Objective This study aimed to evaluate the factors associated with the consumption of drugs without scientific evidence in patients with mild COVID-19 infection in Peru. Methods An analytical cross-sectional study was carried out including 372 adult patients with a history of mild COVID-19 disease. Factors associated with drug consumption were evaluated by Poisson regressions with robust variance adjustment using the bootstrapping resampling method. Results Seventy-two percent consumed some medication without scientific evidence, with antibiotics (71%) and ivermectin for human use (68%) being the most commonly used. Factors associated with the consumption of drugs to treat mild COVID-19 infection were thinking that the drugs are not effective (adjusted prevalence ratio, 0.55; 95% confidence interval, 0.41-0.74) and not being informed about the efficacy of the drugs (adjusted prevalence ratio, 0.48; 95% confidence interval, 0.36-0.65). Conclusions Education of the population seems to be the main factor that increases the consumption of drugs without scientific evidence in the Peruvian population to treat mild COVID-19.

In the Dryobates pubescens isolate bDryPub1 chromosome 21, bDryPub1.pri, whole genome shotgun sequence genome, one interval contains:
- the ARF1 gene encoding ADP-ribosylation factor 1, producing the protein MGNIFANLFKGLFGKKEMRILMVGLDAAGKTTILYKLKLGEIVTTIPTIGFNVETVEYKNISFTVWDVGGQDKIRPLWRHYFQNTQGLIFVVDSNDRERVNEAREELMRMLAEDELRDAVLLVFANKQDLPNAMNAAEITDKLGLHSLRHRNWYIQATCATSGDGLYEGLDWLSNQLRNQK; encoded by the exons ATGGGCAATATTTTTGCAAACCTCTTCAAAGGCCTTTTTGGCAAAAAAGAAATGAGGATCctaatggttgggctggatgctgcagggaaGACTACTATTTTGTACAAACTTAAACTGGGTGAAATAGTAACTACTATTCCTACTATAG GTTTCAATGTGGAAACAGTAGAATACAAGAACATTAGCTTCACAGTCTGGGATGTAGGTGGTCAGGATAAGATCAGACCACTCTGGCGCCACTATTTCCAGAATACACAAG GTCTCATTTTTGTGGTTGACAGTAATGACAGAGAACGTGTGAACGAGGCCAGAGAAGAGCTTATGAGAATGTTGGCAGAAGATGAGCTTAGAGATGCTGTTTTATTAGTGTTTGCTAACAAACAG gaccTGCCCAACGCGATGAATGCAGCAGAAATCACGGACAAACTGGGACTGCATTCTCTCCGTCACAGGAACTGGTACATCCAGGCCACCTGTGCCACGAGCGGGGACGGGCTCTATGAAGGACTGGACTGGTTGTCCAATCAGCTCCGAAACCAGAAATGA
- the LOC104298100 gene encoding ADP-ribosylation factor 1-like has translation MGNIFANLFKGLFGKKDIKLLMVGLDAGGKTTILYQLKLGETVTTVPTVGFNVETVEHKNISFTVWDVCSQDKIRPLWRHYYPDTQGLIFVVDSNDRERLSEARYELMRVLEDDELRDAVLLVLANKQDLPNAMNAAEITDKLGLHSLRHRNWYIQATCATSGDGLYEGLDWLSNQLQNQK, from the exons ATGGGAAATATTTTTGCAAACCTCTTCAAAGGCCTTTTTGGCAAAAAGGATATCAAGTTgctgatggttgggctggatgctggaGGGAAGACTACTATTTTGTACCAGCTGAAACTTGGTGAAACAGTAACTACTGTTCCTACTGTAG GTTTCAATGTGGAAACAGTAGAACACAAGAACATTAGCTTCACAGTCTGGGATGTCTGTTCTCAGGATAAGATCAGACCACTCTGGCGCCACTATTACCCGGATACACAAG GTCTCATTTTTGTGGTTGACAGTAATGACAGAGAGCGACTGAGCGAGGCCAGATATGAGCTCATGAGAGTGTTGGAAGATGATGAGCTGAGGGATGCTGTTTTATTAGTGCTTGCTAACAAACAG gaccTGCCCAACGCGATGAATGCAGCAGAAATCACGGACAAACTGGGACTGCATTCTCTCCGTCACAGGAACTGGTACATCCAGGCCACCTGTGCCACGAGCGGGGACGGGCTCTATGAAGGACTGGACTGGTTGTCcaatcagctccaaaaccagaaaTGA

- associated factors (source: MESH)
- drug therapy